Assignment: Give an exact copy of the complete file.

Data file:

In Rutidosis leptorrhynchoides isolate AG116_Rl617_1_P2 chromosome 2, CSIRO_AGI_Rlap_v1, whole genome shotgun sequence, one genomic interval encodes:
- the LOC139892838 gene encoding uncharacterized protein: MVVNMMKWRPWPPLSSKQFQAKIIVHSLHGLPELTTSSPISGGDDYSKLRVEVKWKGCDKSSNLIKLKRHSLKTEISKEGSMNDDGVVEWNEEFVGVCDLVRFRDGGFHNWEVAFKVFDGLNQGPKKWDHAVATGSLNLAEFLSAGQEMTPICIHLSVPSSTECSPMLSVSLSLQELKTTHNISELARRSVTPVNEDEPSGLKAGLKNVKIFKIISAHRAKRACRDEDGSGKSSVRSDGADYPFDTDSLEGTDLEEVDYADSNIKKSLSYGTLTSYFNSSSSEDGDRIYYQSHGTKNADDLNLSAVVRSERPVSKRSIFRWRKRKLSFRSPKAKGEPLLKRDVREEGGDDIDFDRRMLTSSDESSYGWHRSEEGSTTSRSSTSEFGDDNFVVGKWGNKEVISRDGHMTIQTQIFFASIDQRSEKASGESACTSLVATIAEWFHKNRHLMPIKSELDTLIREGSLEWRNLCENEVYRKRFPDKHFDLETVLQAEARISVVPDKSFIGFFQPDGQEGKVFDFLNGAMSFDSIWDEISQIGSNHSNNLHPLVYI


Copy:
In Rutidosis leptorrhynchoides isolate AG116_Rl617_1_P2 chromosome 2, CSIRO_AGI_Rlap_v1, whole genome shotgun sequence, one genomic interval encodes:
- the LOC139892838 gene encoding uncharacterized protein: MVVNMMKWRPWPPLSSKQFQAKIIVHSLHGLPELTTSSPISGGDDYSKLRVEVKWKGCDKSSNLIKLKRHSLKTEISKEGSMNDDGVVEWNEEFVGVCDLVRFRDGGFHNWEVAFKVFDGLNQGPKKWDHAVATGSLNLAEFLSAGQEMTPICIHLSVPSSTECSPMLSVSLSLQELKTTHNISELARRSVTPVNEDEPSGLKAGLKNVKIFKIISAHRAKRACRDEDGSGKSSVRSDGADYPFDTDSLEGTDLEEVDYADSNIKKSLSYGTLTSYFNSSSSEDGDRIYYQSHGTKNADDLNLSAVVRSERPVSKRSIFRWRKRKLSFRSPKAKGEPLLKRDVREEGGDDIDFDRRMLTSSDESSYGWHRSEEGSTTSRSSTSEFGDDNFVVGKWGNKEVISRDGHMTIQTQIFFASIDQRSEKASGESACTSLVATIAEWFHKNRHLMPIKSELDTLIREGSLEWRNLCENEVYRKRFPDKHFDLETVLQAEARISVVPDKSFIGFFQPDGQEGKVFDFLNGAMSFDSIWDEISQIGSNHSNNLHPLVYI